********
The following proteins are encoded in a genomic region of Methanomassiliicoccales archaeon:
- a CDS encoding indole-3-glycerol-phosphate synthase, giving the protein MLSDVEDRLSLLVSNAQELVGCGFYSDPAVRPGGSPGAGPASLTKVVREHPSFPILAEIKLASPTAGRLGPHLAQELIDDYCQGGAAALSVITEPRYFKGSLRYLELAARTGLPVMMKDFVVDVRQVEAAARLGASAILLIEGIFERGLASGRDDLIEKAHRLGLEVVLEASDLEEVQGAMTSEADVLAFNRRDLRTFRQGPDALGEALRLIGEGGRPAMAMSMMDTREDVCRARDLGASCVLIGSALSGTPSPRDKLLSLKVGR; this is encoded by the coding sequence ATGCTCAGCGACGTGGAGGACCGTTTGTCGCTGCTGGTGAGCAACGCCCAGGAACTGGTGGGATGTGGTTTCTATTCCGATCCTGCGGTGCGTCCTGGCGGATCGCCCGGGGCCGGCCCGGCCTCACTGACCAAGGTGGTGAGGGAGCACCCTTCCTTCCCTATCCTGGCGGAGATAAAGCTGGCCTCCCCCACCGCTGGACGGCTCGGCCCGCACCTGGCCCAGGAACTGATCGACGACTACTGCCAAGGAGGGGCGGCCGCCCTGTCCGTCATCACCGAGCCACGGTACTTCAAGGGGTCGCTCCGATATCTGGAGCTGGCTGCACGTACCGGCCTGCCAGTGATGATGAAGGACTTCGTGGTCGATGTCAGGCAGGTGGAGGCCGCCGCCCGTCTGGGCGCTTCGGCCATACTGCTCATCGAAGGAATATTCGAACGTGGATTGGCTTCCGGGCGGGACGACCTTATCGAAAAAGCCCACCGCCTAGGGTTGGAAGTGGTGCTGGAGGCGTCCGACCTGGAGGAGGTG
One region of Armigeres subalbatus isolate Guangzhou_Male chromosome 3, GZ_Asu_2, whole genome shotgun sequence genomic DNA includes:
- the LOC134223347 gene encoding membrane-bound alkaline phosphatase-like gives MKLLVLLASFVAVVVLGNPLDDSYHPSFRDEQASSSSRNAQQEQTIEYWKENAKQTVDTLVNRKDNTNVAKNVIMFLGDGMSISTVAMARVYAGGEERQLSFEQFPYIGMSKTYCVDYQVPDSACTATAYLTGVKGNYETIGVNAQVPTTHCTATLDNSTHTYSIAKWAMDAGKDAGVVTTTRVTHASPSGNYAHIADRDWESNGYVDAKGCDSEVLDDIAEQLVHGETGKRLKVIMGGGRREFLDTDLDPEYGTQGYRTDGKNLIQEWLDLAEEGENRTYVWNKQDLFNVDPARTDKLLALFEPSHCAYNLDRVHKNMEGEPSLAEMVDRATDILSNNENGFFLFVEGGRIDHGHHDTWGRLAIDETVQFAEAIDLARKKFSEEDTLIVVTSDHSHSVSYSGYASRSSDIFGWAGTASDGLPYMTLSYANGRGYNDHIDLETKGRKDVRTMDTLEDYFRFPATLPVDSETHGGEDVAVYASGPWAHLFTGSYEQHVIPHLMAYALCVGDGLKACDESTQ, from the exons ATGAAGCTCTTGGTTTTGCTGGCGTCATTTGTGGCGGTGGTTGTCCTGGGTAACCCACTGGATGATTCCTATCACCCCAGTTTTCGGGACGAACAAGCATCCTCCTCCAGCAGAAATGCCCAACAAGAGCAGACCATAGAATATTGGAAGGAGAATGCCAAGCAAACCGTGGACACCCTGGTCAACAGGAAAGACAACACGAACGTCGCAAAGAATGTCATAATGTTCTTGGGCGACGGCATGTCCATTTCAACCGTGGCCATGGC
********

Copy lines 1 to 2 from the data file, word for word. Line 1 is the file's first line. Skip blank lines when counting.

The following proteins are encoded in a genomic region of Methanomassiliicoccales archaeon:
- a CDS encoding indole-3-glycerol-phosphate synthase, giving the protein MLSDVEDRLSLLVSNAQELVGCGFYSDPAVRPGGSPGAGPASLTKVVREHPSFPILAEIKLASPTAGRLGPHLAQELIDDYCQGGAAALSVITEPRYFKGSLRYLELAARTGLPVMMKDFVVDVRQVEAAARLGASAILLIEGIFERGLASGRDDLIEKAHRLGLEVVLEASDLEEVQGAMTSEADVLAFNRRDLRTFRQGPDALGEALRLIGEGGRPAMAMSMMDTREDVCRARDLGASCVLIGSALSGTPSPRDKLLSLKVGR; this is encoded by the coding sequence ATGCTCAGCGACGTGGAGGACCGTTTGTCGCTGCTGGTGAGCAACGCCCAGGAACTGGTGGGATGTGGTTTCTATTCCGATCCTGCGGTGCGTCCTGGCGGATCGCCCGGGGCCGGCCCGGCCTCACTGACCAAGGTGGTGAGGGAGCACCCTTCCTTCCCTATCCTGGCGGAGATAAAGCTGGCCTCCCCCACCGCTGGACGGCTCGGCCCGCACCTGGCCCAGGAACTGATCGACGACTACTGCCAAGGAGGGGCGGCCGCCCTGTCCGTCATCACCGAGCCACGGTACTTCAAGGGGTCGCTCCGATATCTGGAGCTGGCTGCACGTACCGGCCTGCCAGTGATGATGAAGGACTTCGTGGTCGATGTCAGGCAGGTGGAGGCCGCCGCCCGTCTGGGCGCTTCGGCCATACTGCTCATCGAAGGAATATTCGAACGTGGATTGGCTTCCGGGCGGGACGACCTTATCGAAAAAGCCCACCGCCTAGGGTTGGAAGTGGTGCTGGAGGCGTCCGACCTGGAGGAGGTG